Tenor Javier Camarena reviews the best songs and arias from his repertoire in a single concert at the Liceu
Considered one of the best tenors in the world, Javier Camarena returns to the Liceu to offer a recital as part of the celebrations for the 175th anniversary of the Teatre’s founding.
Accompanied by his usual pianist, Ángel Rodríguez, the tenor will review some of the most representative songs and arias from his repertoire: from the look at the music of Mexico, his country of origin, to the best bel canto repertoire.
Crowned at the Liceu as one of the favorite tenors of his generation, Javier Camarena generates authentic euphoria due to the elegance of his singing, the beauty of his sunny timbre and natural virtuosity.
Javier Camarena solidifies his commitment to the Teatre’s artistic project and this season, the renowned tenor will return to the Liceu in June to make his debut in the role of Tamino in Mozart’s The Magic Flute.
The Mexican tenor Javier Camarena, one of the most beloved by the Barcelona public, returns to the Gran Teatre del Liceu to offer a new recital accompanied by the pianist Ángel Rodríguez next January 7 as part of the celebrations of the 175th anniversary of the foundation of the Theatre. The two performers propose a program with an exquisite repertoire that begins with two pieces from the French romantic repertoire: Prendre le dessin d’un bijou… Phantaisie aux divins mensonges by Léo Delibes and the delicate Instant charmant… En fermant les yeux by J. Massenet .
Lakmé by Léo Delibes, responds to the orientalist fashion that we also find in titles such as Les pêcheurs de perles by Bizet or Le roi de Lahore by Massenet. Known especially for fragments such as the flower duet or the bell aria, it also contains Gérald’s inspired aria in the first act, Fantaisie aux divins mensonges. Continuing with the French repertoire, Camarena will perform the famous Habanera de Carmen (Georges Bizet), a rebellious love song, an aria from the first act of the renowned opera.
The recital will continue towards Italian opera, with pieces by different authors, styles and periods. Spirto Gentil, aria from the fourth act of Donizetti’s La Favorite, represents the purest Belcantism of the first half of the 19th century. A style that will evolve in Verdi’s hands during his first creative stage, known as the “galley years”. Lombardi is part of that period and in La mia letizia infondere a more resounding vocal treatment can already be seen. An evolution that reaches its climax in verist operas, such as Francesco Cilea’s L’arlesiana. Il lamento di Federico, with its fanciful melodic line and exacerbated sentimentality, is a convincing example.
After a break, the repertoire will go through a compilation of popular Italian songs, which will open with Rodolfo Falvo’s Dicincello vuie. According to scholars such as Ettore de Mura, the Neapolitan folk song tradition dates back to the 13th century, but what is called the Neapolitan classical song emerged in the 19th century. Te voglio bene assaje, written in 1839 by Filippo Campanella, is considered the foundational piece of this style, despite the widespread legend of its authorship by Donizetti. From then on, and with the contributions of Francesco Paolo Tosti or Eduardo di Capua, the border between popular song and Neapolitan cultured song gradually blurred. A decisive moment in the evolution of the genre was the creation of the publishing house La Canzonetta in 1901, the first dedicated exclusively to the Neapolitan song. Precisely Rodolfo Falvo, known by the name of Mascagnino, due to his resemblance to the author of Cavalleria rusticana, published many of his pieces in said publishing house. Dicincello vuje, written in 1930 from a text by Enzo Fusco, became his most popular song. Ernesto de Curtis, author of the very famous Torna a Surriento, and Salvatore Cardillo also belong to such a glorious group of Neapolitan song creators.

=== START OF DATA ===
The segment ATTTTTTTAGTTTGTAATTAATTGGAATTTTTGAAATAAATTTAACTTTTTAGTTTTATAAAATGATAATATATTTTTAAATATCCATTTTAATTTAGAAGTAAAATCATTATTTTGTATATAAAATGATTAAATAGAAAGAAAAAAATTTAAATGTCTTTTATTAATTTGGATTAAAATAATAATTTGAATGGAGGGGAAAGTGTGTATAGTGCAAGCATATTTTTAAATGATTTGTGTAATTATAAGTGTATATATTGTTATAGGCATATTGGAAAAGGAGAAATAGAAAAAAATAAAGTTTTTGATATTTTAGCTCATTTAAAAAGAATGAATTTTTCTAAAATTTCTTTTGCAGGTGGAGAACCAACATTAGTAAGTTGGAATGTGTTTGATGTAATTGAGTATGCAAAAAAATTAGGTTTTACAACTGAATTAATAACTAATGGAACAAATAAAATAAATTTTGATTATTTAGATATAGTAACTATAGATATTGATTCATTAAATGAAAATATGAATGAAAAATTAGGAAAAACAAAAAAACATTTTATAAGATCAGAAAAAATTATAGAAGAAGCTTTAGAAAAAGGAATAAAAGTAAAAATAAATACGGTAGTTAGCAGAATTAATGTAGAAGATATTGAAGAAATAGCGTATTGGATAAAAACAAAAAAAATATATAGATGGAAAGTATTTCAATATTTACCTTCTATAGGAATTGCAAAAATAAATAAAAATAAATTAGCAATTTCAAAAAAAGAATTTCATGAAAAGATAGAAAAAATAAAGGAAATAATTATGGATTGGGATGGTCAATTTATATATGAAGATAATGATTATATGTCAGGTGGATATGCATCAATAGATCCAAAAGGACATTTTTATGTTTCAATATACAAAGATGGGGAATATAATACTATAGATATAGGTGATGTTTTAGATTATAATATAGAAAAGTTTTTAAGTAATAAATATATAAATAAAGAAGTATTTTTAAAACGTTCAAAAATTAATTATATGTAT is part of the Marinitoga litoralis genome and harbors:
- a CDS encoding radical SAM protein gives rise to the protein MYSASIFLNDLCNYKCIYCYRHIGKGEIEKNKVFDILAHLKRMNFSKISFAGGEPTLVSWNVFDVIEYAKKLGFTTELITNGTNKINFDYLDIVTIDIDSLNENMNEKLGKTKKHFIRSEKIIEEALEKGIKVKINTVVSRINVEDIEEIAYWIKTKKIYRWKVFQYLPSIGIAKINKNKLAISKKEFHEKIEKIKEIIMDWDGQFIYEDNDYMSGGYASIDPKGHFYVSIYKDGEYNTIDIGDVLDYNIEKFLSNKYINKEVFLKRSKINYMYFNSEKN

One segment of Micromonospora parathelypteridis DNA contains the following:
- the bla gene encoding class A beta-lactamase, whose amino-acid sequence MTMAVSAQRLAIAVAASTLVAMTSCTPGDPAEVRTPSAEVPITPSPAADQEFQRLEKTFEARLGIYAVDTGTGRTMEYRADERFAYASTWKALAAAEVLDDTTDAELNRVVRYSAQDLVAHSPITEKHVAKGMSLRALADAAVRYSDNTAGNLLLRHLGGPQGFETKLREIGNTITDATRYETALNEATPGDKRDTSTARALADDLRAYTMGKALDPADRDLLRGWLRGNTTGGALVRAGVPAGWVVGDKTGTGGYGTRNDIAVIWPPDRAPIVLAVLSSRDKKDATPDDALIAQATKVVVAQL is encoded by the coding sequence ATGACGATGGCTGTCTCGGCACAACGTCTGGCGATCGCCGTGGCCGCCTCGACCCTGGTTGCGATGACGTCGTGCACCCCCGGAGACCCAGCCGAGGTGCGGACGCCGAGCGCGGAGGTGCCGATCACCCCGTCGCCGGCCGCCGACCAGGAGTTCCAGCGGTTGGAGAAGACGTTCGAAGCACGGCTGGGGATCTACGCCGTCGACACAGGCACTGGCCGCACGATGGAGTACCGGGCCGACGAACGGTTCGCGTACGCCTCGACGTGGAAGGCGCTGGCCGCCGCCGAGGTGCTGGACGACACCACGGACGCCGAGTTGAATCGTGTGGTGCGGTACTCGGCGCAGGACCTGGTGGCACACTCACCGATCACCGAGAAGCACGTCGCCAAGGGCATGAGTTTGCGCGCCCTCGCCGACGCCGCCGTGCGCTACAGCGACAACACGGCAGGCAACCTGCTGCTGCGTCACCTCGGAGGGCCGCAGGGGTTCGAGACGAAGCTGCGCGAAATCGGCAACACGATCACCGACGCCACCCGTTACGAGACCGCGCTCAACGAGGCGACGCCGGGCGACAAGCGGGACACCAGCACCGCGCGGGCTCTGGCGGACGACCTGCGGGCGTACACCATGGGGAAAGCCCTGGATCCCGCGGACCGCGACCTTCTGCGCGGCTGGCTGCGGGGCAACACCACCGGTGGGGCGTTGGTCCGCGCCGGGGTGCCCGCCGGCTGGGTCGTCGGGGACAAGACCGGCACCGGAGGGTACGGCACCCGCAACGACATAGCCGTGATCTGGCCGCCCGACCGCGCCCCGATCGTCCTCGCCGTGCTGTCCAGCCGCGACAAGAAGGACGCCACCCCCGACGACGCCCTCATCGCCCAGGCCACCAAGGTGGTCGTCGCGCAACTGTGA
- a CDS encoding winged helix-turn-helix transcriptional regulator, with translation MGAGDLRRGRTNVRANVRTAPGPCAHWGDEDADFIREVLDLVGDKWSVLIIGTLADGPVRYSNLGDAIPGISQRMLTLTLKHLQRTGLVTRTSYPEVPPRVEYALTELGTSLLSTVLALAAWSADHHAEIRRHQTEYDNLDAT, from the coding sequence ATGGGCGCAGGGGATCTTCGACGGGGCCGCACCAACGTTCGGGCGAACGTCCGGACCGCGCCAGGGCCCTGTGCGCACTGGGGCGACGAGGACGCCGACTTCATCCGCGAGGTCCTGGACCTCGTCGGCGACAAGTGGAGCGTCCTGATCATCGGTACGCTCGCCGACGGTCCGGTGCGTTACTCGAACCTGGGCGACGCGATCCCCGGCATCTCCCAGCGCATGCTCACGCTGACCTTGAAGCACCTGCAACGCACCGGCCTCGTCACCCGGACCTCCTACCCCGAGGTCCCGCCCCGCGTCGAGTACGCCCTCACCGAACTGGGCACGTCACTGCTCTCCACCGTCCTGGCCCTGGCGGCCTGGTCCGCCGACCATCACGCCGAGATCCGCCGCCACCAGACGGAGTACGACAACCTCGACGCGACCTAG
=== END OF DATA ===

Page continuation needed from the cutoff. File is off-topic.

The recital concludes with two pieces by Spanish composers of very different moods, periods and styles. The Navarrese Agustín Pérez Soriano was a prolific zarzuela composer in the second half of the 19th century, despite the fact that the only work for which he is currently remembered is El guitarrico, and more specifically for his Serenata or Jota de Perico . Precisely Antón García Abril, one of the most outstanding Spanish composers of the 20th century, was born in Teruel, but his production is characterized by variety and eclecticism. He composed works of all kinds, becoming a great creator of soundtracks. In the vocal section he wrote an opera, Divine words, and several cycles of songs, one of them entitled Homenaje a Gayarre, which Camarena and Rodríguez will perform, to close the recital, I sing because I am happy.